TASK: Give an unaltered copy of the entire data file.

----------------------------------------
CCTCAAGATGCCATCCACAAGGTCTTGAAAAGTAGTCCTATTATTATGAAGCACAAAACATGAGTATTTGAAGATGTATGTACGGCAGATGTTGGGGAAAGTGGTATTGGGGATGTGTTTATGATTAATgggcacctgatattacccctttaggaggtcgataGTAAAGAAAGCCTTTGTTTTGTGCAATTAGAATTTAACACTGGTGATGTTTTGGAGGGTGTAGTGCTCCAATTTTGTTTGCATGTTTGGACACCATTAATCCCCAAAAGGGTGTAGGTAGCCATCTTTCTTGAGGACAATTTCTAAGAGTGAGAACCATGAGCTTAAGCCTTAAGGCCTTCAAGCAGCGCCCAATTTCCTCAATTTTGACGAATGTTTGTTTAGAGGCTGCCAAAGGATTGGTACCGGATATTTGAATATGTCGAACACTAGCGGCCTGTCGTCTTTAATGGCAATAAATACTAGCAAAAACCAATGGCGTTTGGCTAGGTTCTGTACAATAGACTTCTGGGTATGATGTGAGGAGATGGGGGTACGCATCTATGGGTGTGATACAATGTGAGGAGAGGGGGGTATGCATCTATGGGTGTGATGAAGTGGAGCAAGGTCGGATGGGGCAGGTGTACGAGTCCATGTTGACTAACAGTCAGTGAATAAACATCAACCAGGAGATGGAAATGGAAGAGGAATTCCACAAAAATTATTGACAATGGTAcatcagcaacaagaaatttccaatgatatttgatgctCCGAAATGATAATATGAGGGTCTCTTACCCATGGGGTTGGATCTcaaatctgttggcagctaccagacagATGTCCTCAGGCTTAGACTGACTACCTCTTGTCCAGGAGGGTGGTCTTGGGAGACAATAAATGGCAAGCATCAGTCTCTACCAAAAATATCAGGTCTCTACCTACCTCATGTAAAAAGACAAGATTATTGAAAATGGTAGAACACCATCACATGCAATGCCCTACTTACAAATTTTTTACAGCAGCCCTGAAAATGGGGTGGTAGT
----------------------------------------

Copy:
CCTCAAGATGCCATCCACAAGGTCTTGAAAAGTAGTCCTATTATTATGAAGCACAAAACATGAGTATTTGAAGATGTATGTACGGCAGATGTTGGGGAAAGTGGTATTGGGGATGTGTTTATGATTAATgggcacctgatattacccctttaggaggtcgataGTAAAGAAAGCCTTTGTTTTGTGCAATTAGAATTTAACACTGGTGATGTTTTGGAGGGTGTAGTGCTCCAATTTTGTTTGCATGTTTGGACACCATTAATCCCCAAAAGGGTGTAGGTAGCCATCTTTCTTGAGGACAATTTCTAAGAGTGAGAACCATGAGCTTAAGCCTTAAGGCCTTCAAGCAGCGCCCAATTTCCTCAATTTTGACGAATGTTTGTTTAGAGGCTGCCAAAGGATTGGTACCGGATATTTGAATATGTCGAACACTAGCGGCCTGTCGTCTTTAATGGCAATAAATACTAGCAAAAACCAATGGCGTTTGGCTAGGTTCTGTACAATAGACTTCTGGGTATGATGTGAGGAGATGGGGGTACGCATCTATGGGTGTGATACAATGTGAGGAGAGGGGGGTATGCATCTATGGGTGTGATGAAGTGGAGCAAGGTCGGATGGGGCAGGTGTACGAGTCCATGTTGACTAACAGTCAGTGAATAAACATCAACCAGGAGATGGAAATGGAAGAGGAATTCCACAAAAATTATTGACAATGGTAcatcagcaacaagaaatttccaatgatatttgatgctCCGAAATGATAATATGAGGGTCTCTTACCCATGGGGTTGGATCTcaaatctgttggcagctaccagacagATGTCCTCAGGCTTAGACTGACTACCTCTTGTCCAGGAGGGTGGTCTTGGGAGACAATAAATGGCAAGCATCAGTCTCTACCAAAAATATCAGGTCTCTACCTACCTCATGTAAAAAGACAAGATTATTGAAAATGGTAGAACACCATCACATGCAATGCCCTACTTACAAATTTTTTACAGCAGCCCTGAAAATGGGGTGGTAGT